October 02, 2020 3 min read

A keen bushwalker and passionate Top-Ender with an early interest in chemistry and geology – Eric is a celebrated Darwin-based jeweller who came to silversmithing via a very circuitous route, having worked as a research chemist in universities and industry before coming to Darwin in 1980.

“I loved chemistry” says Eric from his Darwin studio, “but was also fascinated by geology, so I joined a local lapidary club to learn basic stone-cutting skills.  I was instantly hooked.”

However, Eric was not interested in cutting stones into ‘standard shapes’ as most lapidaries do, instead he was drawn to working in much more creative ways, which created some problems. “I wanted to do things differently, but then my finished stones didn’t suit any of the standard gem settings!  I needed to make my own settings, so I taught myself silversmithing” says Eric, reflecting on his unique resume.

Eric Nunn - Darwin based silver smith using native carpentaria palm timber for jewellery

Skilled in both stone cutting and the creation of bespoke precious metal settings, Eric is able to create completely unique jewellery pieces, much to the delight of his many admirers.

What challenges you?

“I am largely self-taught and I’ve invested many hundreds of hours in perfecting my skills and techniques.  My background gives me the confidence to experiment - definitely a challenge, but also a blessing.  I do things differently to other gem cutters and silversmiths and making things that no one else has thought of is extremely rewarding.”

What does ‘Australiana’ mean to you?

“For me, this means anything inspired by the Australian natural environment – our landscapes, materials, shapes and textures.  My love of bushwalking developed into an appreciation of the natural world more broadly, and I like to express that in the jewellery I create.”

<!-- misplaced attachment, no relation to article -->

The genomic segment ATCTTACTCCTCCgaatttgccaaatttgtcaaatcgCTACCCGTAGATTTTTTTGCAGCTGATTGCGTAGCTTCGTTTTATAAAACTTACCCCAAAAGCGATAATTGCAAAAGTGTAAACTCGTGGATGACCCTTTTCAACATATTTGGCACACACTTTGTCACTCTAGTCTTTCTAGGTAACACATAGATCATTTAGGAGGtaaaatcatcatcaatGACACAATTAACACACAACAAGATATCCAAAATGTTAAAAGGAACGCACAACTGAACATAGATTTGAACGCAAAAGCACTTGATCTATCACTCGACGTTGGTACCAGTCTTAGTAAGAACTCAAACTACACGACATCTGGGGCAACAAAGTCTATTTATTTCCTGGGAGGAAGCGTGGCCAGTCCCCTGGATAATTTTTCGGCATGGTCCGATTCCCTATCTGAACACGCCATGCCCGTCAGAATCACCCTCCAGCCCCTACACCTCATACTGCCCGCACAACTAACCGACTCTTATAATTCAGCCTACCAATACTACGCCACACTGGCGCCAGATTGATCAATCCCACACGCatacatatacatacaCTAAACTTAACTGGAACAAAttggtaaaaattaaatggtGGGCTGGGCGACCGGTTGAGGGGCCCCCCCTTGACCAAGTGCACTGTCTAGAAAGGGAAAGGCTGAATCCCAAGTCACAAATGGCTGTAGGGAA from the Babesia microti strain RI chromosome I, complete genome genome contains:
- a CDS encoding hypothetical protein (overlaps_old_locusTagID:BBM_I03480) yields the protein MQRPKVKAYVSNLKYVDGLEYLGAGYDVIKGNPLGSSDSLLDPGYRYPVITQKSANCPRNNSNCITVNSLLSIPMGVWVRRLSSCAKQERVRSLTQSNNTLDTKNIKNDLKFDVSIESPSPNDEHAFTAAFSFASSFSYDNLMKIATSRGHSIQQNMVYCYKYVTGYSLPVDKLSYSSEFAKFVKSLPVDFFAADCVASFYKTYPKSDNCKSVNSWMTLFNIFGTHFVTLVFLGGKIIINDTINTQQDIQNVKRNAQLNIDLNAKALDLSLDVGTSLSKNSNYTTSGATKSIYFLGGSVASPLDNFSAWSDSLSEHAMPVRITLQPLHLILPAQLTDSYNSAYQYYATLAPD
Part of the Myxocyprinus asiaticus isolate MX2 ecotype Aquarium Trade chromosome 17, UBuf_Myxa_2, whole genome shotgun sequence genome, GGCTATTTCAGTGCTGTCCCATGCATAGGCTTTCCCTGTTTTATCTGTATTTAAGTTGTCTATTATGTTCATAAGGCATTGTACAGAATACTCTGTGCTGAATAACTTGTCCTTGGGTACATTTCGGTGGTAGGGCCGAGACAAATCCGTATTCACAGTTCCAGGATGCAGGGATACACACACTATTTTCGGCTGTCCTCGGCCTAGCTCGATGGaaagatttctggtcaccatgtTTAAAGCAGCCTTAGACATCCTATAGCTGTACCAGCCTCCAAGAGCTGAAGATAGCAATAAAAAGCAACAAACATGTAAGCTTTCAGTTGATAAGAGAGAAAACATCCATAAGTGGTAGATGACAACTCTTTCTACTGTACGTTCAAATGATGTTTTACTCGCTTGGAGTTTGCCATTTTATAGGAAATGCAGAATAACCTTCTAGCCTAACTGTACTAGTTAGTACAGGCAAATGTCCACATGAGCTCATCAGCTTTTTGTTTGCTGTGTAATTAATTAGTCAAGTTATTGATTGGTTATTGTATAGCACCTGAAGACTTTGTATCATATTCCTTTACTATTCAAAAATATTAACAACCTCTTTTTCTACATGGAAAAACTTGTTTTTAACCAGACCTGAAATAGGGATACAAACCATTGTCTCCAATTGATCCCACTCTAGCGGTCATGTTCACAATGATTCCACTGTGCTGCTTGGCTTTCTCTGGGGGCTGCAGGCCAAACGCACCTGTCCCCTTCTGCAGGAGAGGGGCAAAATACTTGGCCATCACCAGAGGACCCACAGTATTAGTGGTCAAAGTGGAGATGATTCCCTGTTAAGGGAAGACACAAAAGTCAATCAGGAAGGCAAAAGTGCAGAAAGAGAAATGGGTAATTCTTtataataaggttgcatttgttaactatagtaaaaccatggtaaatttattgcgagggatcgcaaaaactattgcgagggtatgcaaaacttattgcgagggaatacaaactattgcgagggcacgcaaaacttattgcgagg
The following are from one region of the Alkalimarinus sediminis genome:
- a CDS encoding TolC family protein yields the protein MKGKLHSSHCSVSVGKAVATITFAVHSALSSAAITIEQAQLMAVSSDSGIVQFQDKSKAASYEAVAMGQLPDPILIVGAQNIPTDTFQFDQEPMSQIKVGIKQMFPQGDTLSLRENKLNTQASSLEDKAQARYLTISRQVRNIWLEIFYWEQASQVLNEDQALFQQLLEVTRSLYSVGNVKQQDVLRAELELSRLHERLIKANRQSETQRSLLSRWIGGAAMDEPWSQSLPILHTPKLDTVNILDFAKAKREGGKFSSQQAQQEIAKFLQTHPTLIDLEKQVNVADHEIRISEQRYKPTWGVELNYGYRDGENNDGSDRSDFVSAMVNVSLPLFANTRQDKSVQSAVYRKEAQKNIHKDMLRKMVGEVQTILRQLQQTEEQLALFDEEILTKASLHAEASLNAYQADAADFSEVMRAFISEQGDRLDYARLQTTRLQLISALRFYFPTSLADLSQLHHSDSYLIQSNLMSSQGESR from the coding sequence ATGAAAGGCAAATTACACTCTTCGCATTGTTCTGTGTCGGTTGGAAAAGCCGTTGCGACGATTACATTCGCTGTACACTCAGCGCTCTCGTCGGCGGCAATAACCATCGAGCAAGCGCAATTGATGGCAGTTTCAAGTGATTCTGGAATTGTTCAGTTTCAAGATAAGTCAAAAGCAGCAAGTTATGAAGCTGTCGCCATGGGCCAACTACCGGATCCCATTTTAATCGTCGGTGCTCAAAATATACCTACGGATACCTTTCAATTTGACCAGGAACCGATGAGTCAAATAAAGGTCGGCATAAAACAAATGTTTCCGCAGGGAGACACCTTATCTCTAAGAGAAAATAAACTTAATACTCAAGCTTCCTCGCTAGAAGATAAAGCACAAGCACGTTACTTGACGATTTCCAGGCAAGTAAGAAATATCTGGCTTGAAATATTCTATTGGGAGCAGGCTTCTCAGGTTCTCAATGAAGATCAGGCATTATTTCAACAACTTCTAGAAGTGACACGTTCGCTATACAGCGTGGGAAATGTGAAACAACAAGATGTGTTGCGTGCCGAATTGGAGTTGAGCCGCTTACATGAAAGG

What technique or skill are you most proud of?

“Most silversmiths don’t cut stones, and most lapidaries don’t do silversmithing. I do both, and it’s combining both skills that enables me to make truly unique jewellery pieces that no one else has dreamt of, which is pretty satisfying.”

How has your art changed over time?

“I’m tending to use more exotic materials – such as cat’s eyes (which are related to pearls) and Carpentaria Palm wood.  I also create unique pieces inspired by iconic Australian scenery.”

Native Carpentaria Palm timber

What material do you love and why?

“Carpentaria Palm wood is very satisfying.  The palm trees are common in Darwin gardens (and Top End rainforests) but extremely few people realise how interesting the wood is and no one else uses it.  Andrea (from Stylish Australiana) came across my display at a recent Darwin craft fair and was completely blown away by my Carpentaria Palm earrings.  It’s the surprise factor that makes it fun.”

Native palm wood earrings made in Darwin

What memorable comments have you had about your creations?

How on Earth does he make these things?” - overheard at an exhibition.

What is your dream project?

“I’m actually pretty satisfied doing what I’m doing now.  I dream about new designs – then make them!”

What is your favourite thing about where you live?

“Whenever I leave Darwin, I remember how lucky I am to live somewhere that has the amenities of a capital city but is surrounded by the most extraordinary natural environment. We have a national park 18 minutes from the CBD, and global treasures like Kakadu just a hop, skip and a jump from Darwin, which is pretty special.”

What tool / item couldn’t you do without?

“Good eyes and steady hands” 😊

What piece of advice would you give your 18-year-old self?

“Keep doing what you’re doing, never fear.”

 

You can view Eric's gorgeous Carpentaria palm wood earrings here, or contact Eric about custom orders here.



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